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Lead-acid Batteries

The Pb/PbO2 battery is the most well-known, low cost, secondary battery system. Some laboratory cells have delivered characteristically 50 Wh/kg, and 435 W/kg for a 1 second discharge (pulse power). Until recently, the system was not available below a D-size cell.

The lead-acid battery is familiar as the automobile starting-lighting-ignition (SLI) battery, but it is also important for silent watch (e.g. Coyote LAV) power supplies, emergency lighting, uninterruptible power supplies (UPS) and vehicle propulsion. The following comments refer mainly to the modern sealed, recombination batteries that are now widely available. If a lead-acid battery is: left in the discharged state for only a very few days (open-circuit voltage less than about 1.85 V/cell); or used at too high a temperature; or used with too high an acid concentration; or if a small discharge current is drawn for a long time, the lead sulfate may recrystallize into a dense coarse-grained form which has high resistivity. This is known as sulfation and it inhibits recharging or discharging and reduces the effective capacity of the battery. Sulfation can be reversed in some cases, although this is time-consuming and the CF has been closing down battery maintenance shops.

During discharging, the lead di and lead at the positive electrode (cathode) and negative electrode (anode), respectively, revert to lead sulfate, releasing water and diluting the electrolyte in the process. A discharged lead-acid battery is, therefore, more prone to damage caused by freezing of the electrolyte, which can distort the plates or cause active material (paste) to be shed from the plates. Hence, if batteries are to be stored where there is a risk of low temperatures, they should be charged periodically.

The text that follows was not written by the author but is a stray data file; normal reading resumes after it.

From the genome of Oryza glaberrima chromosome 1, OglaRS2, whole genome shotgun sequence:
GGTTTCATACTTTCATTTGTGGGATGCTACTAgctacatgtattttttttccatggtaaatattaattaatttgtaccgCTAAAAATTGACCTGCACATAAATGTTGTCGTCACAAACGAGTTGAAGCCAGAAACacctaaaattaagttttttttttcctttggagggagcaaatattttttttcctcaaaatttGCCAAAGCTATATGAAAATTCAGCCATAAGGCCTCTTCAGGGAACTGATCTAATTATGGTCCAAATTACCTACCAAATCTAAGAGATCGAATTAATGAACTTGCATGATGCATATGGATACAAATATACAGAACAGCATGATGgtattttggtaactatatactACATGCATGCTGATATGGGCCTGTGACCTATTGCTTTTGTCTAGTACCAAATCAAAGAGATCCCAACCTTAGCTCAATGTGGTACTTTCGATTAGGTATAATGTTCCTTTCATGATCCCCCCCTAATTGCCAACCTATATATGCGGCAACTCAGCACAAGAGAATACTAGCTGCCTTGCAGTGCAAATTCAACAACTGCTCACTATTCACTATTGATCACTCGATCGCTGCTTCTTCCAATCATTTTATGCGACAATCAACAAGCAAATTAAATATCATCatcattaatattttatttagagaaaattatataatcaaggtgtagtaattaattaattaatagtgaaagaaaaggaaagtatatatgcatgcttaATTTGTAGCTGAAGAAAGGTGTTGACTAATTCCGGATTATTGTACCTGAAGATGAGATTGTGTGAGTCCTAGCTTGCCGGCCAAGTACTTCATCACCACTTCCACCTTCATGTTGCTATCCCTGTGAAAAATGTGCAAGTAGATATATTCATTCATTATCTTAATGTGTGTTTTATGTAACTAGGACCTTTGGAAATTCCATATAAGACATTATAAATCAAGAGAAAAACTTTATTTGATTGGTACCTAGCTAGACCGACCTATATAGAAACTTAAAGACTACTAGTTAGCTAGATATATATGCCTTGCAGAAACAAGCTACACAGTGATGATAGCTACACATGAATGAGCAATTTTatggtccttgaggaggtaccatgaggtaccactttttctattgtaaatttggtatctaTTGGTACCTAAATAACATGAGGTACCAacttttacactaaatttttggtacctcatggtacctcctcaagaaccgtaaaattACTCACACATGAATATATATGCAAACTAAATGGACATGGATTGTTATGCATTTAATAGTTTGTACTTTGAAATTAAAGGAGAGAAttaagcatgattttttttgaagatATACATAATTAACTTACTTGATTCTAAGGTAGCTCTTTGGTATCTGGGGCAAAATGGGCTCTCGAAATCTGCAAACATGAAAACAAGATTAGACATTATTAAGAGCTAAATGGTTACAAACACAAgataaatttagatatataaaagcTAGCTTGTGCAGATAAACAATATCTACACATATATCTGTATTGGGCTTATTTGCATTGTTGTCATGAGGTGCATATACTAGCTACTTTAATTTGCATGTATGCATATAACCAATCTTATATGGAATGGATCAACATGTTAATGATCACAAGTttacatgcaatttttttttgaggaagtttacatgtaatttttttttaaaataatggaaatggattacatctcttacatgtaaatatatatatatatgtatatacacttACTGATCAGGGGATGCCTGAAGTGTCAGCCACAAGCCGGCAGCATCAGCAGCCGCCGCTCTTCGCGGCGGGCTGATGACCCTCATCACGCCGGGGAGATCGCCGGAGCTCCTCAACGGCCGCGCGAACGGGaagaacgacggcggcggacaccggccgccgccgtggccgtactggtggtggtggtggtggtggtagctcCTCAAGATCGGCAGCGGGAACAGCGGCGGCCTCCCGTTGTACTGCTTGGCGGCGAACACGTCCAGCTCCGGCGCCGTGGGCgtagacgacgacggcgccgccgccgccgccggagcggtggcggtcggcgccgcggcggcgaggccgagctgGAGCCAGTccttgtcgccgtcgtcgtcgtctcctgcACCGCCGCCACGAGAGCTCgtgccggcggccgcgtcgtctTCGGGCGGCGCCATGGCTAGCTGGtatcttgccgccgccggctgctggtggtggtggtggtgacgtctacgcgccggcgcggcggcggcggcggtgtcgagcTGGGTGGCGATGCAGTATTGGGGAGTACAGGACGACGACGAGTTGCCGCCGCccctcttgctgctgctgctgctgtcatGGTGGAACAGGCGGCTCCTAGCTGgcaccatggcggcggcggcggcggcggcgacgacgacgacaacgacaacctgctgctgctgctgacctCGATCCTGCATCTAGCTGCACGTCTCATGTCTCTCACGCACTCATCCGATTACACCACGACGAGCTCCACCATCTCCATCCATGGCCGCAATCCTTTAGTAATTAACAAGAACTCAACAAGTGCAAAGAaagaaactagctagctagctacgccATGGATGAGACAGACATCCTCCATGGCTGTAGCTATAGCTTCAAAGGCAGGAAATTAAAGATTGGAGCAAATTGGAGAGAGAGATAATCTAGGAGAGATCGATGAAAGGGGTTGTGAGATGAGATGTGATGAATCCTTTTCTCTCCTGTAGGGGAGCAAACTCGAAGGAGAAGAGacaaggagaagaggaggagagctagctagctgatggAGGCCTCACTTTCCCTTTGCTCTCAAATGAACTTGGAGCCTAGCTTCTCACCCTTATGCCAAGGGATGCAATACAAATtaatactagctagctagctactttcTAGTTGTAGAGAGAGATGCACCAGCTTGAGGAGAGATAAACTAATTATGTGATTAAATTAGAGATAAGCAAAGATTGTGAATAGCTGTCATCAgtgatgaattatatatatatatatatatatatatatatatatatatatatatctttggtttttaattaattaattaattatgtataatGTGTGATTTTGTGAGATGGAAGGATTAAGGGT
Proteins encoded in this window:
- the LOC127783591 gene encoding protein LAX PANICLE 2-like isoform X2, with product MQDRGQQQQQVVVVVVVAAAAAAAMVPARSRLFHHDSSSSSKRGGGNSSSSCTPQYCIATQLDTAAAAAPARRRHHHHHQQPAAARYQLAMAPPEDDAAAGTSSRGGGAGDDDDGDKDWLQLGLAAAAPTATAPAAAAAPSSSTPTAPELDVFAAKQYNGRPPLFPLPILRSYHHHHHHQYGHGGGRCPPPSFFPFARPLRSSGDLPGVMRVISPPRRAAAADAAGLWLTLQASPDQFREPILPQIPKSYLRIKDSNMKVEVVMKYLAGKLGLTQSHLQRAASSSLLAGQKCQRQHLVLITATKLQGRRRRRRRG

Maintenance-free and sealed lead acid batteries: Because lead is a soft metal, alloys are employed to make the grids that hold the electrode active material. Historically, antimony was the main alloying metal. One drawback of this metal is hydrogen gassing at the negative electrode. This was much reduced when calcium recently replaced antimony. A further refinement is to seal the cell under pressure and to use a "starved electrolyte", or a gel, held in a highly porous microfibre separator. When gassing occurs, oxygen evolved at the positive electrode diffuses through the separator to recombine with hydrogen at the negative electrode, thus maintaining the water content of the electrolyte. Hence there is no loss of water, no gas build up, and no maintenance is needed.

The large surface area of the thin plates used in typical sealed cells gives a low current density, thus allowing rapid discharging and recharging - within 1 hour, if necessary. The main disadvantage of the sealed lead acid cell is that regular maintenance is needed to avoid the onset of sulfation.